Languages have an intriguing paradox. Languages with lots of speakers, such as English and Mandarin, have large vocabularies with relatively simple grammar. Yet the opposite is also true: Languages with fewer speakers have fewer words but complex grammars.
Why does the size of a population of speakers have opposite effects on vocabulary and grammar?
Through computer simulations, a Cornell cognitive scientist and his colleagues have shown that ease of learning may explain the paradox. Their work suggests that language, and other aspects of culture, may become simpler as our world becomes more interconnected.
“We were able to show that whether something is easy to learn – like words – or hard to learn – like complex grammar – can explain these opposing tendencies,” said co-author Morten Christiansen, professor of psychology and co-director of the Cognitive Science Program.
The researchers hypothesized that words are easier to learn than aspects of morphology or grammar. “You only need a few exposures to a word to learn it, so it’s easier for words to propagate,” he said.
But learning a new grammatical innovation requires a lengthier learning process. And that’s going to happen more readily in a smaller speech community, because each person is likely to interact with a large proportion of the community, he said. “If you have to have multiple exposures to, say, a complex syntactic rule, in smaller communities it’s easier for it to spread and be maintained in the population.”
Conversely, in a large community, like a big city, one person will talk only to a small proportion the population. This means that only a few people might be exposed to that complex grammar rule, making it harder for it to survive, he said.
In their experiment, researchers simulated communities of individuals who were able to communicate with each other, modeled on real-life interactions on a cellphone network.
Each individual had an inventory of conventions that they could exchange with one another. These were either easier or harder to learn. When one individual met another, they could either use a convention already in their inventory, or they could invent a new convention and use that instead.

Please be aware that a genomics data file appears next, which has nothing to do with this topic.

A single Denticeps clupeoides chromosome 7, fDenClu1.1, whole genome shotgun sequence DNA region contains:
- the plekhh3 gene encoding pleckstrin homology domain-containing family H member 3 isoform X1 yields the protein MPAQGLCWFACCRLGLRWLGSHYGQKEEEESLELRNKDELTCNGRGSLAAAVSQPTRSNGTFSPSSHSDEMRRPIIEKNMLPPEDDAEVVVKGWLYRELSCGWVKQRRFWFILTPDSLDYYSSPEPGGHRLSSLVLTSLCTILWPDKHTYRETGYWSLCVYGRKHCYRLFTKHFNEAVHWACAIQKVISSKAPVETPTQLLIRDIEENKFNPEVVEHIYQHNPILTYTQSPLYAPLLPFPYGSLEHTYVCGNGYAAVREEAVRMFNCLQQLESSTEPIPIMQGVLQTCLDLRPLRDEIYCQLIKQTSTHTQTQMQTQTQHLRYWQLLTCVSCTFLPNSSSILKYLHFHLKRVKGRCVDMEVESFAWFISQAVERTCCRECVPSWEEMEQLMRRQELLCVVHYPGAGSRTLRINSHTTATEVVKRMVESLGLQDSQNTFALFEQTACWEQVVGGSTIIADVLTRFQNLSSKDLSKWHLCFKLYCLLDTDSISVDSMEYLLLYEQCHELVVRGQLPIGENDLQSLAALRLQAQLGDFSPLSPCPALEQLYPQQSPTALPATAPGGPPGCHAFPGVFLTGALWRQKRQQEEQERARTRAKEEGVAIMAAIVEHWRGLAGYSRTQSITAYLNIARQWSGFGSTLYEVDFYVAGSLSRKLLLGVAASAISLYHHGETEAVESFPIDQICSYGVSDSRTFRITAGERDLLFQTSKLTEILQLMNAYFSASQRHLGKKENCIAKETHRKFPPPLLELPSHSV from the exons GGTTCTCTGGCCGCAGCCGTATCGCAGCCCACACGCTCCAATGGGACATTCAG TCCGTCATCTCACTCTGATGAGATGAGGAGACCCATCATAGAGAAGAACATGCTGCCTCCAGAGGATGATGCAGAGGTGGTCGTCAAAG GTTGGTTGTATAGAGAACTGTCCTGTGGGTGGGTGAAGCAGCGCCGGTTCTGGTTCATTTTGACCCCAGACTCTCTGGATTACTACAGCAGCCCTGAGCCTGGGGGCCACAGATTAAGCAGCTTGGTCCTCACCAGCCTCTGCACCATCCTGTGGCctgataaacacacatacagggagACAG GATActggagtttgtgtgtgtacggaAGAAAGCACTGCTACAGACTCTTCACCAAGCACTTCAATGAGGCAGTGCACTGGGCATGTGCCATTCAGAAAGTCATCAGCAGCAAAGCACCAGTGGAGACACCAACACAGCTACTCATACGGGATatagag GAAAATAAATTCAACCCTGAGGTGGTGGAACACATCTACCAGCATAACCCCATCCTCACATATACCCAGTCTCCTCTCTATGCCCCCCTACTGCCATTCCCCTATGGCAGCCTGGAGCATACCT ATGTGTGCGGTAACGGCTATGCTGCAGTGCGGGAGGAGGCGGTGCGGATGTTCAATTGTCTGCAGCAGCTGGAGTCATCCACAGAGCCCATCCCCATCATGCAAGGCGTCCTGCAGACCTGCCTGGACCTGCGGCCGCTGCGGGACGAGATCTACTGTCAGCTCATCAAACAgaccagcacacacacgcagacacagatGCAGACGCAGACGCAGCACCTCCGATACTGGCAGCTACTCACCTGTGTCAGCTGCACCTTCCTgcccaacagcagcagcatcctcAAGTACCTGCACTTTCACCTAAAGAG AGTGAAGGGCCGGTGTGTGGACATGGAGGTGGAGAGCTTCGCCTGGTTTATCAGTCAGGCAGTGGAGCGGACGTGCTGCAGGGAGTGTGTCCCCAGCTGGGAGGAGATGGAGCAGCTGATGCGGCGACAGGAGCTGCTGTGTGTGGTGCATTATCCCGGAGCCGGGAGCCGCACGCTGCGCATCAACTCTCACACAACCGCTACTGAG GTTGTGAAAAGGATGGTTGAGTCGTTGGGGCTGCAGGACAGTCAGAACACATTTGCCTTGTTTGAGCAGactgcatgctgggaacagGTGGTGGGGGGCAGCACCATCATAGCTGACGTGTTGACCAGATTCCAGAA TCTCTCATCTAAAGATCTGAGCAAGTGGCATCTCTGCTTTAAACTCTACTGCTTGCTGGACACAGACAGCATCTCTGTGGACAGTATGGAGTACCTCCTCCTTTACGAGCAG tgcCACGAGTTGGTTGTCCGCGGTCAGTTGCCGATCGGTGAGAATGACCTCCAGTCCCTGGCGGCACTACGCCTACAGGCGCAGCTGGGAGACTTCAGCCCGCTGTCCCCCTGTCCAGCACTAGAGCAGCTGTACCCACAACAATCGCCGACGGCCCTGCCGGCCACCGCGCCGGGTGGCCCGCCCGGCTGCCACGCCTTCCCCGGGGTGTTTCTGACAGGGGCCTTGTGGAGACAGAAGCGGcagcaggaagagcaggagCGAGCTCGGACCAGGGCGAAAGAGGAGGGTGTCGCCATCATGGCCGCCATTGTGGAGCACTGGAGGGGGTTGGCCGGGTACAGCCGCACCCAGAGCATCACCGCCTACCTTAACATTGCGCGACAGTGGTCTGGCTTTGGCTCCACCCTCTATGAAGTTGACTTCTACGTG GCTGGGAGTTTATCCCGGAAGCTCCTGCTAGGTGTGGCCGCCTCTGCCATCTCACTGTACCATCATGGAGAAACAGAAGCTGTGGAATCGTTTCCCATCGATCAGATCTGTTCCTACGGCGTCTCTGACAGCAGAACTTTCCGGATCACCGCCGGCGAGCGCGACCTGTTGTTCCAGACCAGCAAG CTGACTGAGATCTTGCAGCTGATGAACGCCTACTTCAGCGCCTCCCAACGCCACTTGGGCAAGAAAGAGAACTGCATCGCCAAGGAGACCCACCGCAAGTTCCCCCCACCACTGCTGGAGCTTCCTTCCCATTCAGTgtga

“What we did was vary the size of the community and ran simulations on the different variations to see what happened,” Christiansen said.
In larger communities the easy-to-learn conventions swamped the conventions that were harder to learn. And in the smaller communities, the more difficult conventions remained.
“If you don’t get enough exposure to more complex patterns, those patterns are likely to disappear, whereas the simpler patterns that are easy to pick up are likely to survive,” he said. “As the population size of a language community increases, the number of hard-to-learn conventions decreased, whereas the number of easy-to-learn conventions increased.”
This mechanism can explain why all sorts of complex cultural conventions emerge in small communities. For example, bebop developed in the intimate jazz world of 1940s New York City, and the Lindy Hop came out of the close-knit community of 1930s Harlem.
The simulations suggest that language, and possibly other aspects of culture, may become simpler as our world becomes increasingly interconnected, he said. “This doesn’t necessarily mean that all culture will become overly simple. But perhaps the mainstream parts will become simpler over time.”
Not all hope is lost for those who want to maintain complex cultural traditions, he said: “People can self-organize into smaller communities to counteract that drive toward simplification.”
His co-authors on the study, “Simpler Grammar, Larger Vocabulary: How Population Size Affects Language,” are Florencia Reali of Universidad de los Andes, Colombia, and Nick Chater of University of Warwick, England.
This story also appeared in the Cornell Chronicle.